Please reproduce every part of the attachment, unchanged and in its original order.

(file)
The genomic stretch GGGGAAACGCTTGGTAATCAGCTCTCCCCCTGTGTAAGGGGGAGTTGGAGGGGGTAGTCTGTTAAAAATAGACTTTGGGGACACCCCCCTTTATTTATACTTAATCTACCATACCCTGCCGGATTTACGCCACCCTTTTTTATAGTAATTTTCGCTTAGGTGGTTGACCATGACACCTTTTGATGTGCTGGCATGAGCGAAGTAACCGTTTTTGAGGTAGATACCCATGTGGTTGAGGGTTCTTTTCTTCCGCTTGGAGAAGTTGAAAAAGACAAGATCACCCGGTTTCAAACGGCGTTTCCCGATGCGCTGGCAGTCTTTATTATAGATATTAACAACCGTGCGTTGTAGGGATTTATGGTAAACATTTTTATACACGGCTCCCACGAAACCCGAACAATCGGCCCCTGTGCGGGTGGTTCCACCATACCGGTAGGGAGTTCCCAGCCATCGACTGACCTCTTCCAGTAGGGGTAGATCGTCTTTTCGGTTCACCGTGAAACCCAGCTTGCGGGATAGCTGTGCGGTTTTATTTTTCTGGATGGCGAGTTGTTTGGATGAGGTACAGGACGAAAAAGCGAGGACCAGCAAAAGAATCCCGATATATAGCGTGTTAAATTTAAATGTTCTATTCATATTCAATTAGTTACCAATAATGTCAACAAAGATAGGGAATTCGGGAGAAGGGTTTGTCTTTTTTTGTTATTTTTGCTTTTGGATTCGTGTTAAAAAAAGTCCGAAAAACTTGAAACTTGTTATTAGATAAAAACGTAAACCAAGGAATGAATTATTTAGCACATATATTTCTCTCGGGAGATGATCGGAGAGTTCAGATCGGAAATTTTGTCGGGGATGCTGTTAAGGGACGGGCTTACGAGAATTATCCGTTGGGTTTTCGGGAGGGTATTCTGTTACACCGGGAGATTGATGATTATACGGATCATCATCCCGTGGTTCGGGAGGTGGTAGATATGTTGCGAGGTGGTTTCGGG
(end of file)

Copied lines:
The genomic stretch GGGGAAACGCTTGGTAATCAGCTCTCCCCCTGTGTAAGGGGGAGTTGGAGGGGGTAGTCTGTTAAAAATAGACTTTGGGGACACCCCCCTTTATTTATACTTAATCTACCATACCCTGCCGGATTTACGCCACCCTTTTTTATAGTAATTTTCGCTTAGGTGGTTGACCATGACACCTTTTGATGTGCTGGCATGAGCGAAGTAACCGTTTTTGAGGTAGATACCCATGTGGTTGAGGGTTCTTTTCTTCCGCTTGGAGAAGTTGAAAAAGACAAGATCACCCGGTTTCAAACGGCGTTTCCCGATGCGCTGGCAGTCTTTATTATAGATATTAACAACCGTGCGTTGTAGGGATTTATGGTAAACATTTTTATACACGGCTCCCACGAAACCCGAACAATCGGCCCCTGTGCGGGTGGTTCCACCATACCGGTAGGGAGTTCCCAGCCATCGACTGACCTCTTCCAGTAGGGGTAGATCGTCTTTTCGGTTCACCGTGAAACCCAGCTTGCGGGATAGCTGTGCGGTTTTATTTTTCTGGATGGCGAGTTGTTTGGATGAGGTACAGGACGAAAAAGCGAGGACCAGCAAAAGAATCCCGATATATAGCGTGTTAAATTTAAATGTTCTATTCATATTCAATTAGTTACCAATAATGTCAACAAAGATAGGGAATTCGGGAGAAGGGTTTGTCTTTTTTTGTTATTTTTGCTTTTGGATTCGTGTTAAAAAAAGTCCGAAAAACTTGAAACTTGTTATTAGATAAAAACGTAAACCAAGGAATGAATTATTTAGCACATATATTTCTCTCGGGAGATGATCGGAGAGTTCAGATCGGAAATTTTGTCGGGGATGCTGTTAAGGGACGGGCTTACGAGAATTATCCGTTGGGTTTTCGGGAGGGTATTCTGTTACACCGGGAGATTGATGATTATACGGATCATCATCCCGTGGTTCGGGAGGTGGTAGATATGTTGCGAGGTGGTTTCGGG